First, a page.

I grew up in a very remote village, at the border of the woods. Over time, this shaped me into being both a bit wild and shy, not very versed in being with people. When I was a kid, I was really energetic and joyful; sometimes even too much, according to the comments of elementary school teachers about my behavior. Even when already in high school I was always one of the loudest, even though my natural curiosity allowed me to be a talented student. But over the years I started to feel more and more like I was not able to connect with people, and this made my introverted side overcome every other aspect of my personality.
Love, and sex, have always had very little space in my life. I have been very insecure since I can remember; still now, I sometimes struggle to accept that that face, that body that I see in the mirror is who I am, that it is what people see and would have to like in order to like “me”. I thought I had to accept that nobody wanted to be more than just friends with me; it was tough. I put all my energies into studying, which allowed me to get a PhD and find a job abroad. it feels good to have a meaningful job, but sometimes I think I sacrificed too much to be where I am now, and that if I could go back, I would live my teenage years differently.
I was already 17 when I started to notice that I was not only into girls. I talked about this with my closest friends, and I was lucky to find complete support from them; it was an important step. I grew up in a very sexist and generally phobic environment, in which the roles of men and women were very distinct and rigid, and self-expression was given very little value. It was only when I moved abroad that I finally found myself able to live my sexuality more freely.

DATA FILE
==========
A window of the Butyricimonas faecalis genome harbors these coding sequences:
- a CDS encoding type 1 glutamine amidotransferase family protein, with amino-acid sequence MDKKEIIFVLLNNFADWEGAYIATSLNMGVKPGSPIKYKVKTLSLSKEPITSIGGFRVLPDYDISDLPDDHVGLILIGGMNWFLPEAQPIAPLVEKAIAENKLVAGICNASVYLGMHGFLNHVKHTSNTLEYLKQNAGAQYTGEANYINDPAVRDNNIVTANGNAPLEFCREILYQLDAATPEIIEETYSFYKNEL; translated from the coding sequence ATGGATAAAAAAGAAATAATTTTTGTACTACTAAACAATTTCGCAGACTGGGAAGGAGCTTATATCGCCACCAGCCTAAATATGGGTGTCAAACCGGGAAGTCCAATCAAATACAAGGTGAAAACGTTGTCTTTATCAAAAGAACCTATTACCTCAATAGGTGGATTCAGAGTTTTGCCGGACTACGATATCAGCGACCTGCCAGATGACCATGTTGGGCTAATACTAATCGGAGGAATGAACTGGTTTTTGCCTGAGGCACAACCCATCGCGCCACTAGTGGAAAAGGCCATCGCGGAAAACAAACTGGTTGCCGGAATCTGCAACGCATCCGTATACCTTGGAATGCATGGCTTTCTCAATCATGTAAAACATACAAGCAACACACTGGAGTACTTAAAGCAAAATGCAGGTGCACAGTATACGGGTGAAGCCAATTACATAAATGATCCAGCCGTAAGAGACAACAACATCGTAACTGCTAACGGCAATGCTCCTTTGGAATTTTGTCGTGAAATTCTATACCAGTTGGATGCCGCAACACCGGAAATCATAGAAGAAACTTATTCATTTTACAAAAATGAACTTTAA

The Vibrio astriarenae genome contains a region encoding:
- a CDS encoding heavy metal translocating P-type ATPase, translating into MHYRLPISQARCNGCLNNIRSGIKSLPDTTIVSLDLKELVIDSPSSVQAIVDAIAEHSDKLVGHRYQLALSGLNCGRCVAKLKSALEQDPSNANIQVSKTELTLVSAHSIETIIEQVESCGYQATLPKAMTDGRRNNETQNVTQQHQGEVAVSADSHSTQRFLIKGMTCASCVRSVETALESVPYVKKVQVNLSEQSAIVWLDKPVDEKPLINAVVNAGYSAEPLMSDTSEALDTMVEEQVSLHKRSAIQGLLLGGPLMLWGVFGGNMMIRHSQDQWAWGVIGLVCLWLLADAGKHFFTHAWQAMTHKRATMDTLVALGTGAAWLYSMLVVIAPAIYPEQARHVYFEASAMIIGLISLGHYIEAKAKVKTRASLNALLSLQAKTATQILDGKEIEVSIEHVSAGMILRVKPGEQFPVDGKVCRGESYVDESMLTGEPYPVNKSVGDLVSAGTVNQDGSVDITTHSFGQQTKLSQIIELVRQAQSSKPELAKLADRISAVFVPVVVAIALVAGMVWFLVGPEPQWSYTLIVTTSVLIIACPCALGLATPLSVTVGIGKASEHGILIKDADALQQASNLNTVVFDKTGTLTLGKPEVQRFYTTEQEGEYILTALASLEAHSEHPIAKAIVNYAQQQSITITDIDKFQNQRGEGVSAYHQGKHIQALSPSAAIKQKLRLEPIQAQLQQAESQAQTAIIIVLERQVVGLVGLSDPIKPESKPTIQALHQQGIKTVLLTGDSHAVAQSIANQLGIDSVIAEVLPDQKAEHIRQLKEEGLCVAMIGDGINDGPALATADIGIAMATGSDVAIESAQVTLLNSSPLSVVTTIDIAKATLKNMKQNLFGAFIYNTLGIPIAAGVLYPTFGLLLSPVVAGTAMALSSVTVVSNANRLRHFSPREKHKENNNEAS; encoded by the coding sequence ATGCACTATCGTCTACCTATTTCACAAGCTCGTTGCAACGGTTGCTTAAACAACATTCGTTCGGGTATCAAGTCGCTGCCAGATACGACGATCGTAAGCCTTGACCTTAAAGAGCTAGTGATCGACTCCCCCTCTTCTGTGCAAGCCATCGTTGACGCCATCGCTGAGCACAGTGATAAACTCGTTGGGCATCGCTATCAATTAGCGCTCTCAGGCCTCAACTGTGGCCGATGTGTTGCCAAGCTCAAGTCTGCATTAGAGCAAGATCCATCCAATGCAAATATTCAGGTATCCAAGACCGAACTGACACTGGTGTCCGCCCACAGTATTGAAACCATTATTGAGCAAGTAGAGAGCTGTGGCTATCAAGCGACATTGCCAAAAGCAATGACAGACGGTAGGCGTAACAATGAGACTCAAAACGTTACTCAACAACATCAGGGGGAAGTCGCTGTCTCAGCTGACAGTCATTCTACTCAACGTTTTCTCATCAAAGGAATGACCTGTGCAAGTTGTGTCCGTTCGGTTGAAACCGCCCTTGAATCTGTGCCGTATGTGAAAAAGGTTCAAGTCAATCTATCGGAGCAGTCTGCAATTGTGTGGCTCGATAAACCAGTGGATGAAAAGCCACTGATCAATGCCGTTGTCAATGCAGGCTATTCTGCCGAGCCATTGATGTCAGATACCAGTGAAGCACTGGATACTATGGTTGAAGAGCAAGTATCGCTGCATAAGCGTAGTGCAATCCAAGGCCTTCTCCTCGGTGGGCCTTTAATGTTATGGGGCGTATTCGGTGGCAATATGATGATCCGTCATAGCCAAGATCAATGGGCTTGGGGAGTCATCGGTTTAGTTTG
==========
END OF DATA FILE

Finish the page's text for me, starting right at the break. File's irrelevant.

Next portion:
Moving abroad has been both a good and a bad thing. It is difficult to have an emotional translation for “I’m going away from family and friends for better working conditions”. I spent the first coronavirus confinement in a new country, without the possibility to exit my flat if not for groceries, just working and preparing my PhD dissertation. It was an awful period. Thankfully, I have few fundamental connections, build over time, that are deeply rooted, so I was never really alone. In this period, I had a lot of time to think about what I wanted in life, but I never find myself able to get an answer.
For me it has always been very difficult to connect with my emotions. The reason for my actions often remains very obscure, whether it is about coming closer or moving away from someone. I don’t think I am bad at reading myself or others, it’s just that I need a lot of time to accept how selfish, greedy, fragile, and foolish people can be (of course I am no exception, to any of these).
I don’t like labels, but if I had to use one for my sexuality it would be “bisexual”. To me, it’s ridiculous the level of skepticism and bigotry that this word can still raise. “I don’t believe in bisexual people, either you like men or women” and “I don’t date bisexual guys because they’re natural cheaters” are the kind of verdicts that I received from the two ends of the sexuality spectrum. I don’t think there is anything to understand, to believe, or to know about me as a consequence of being bisexual. People should question their own sexuality, not others’.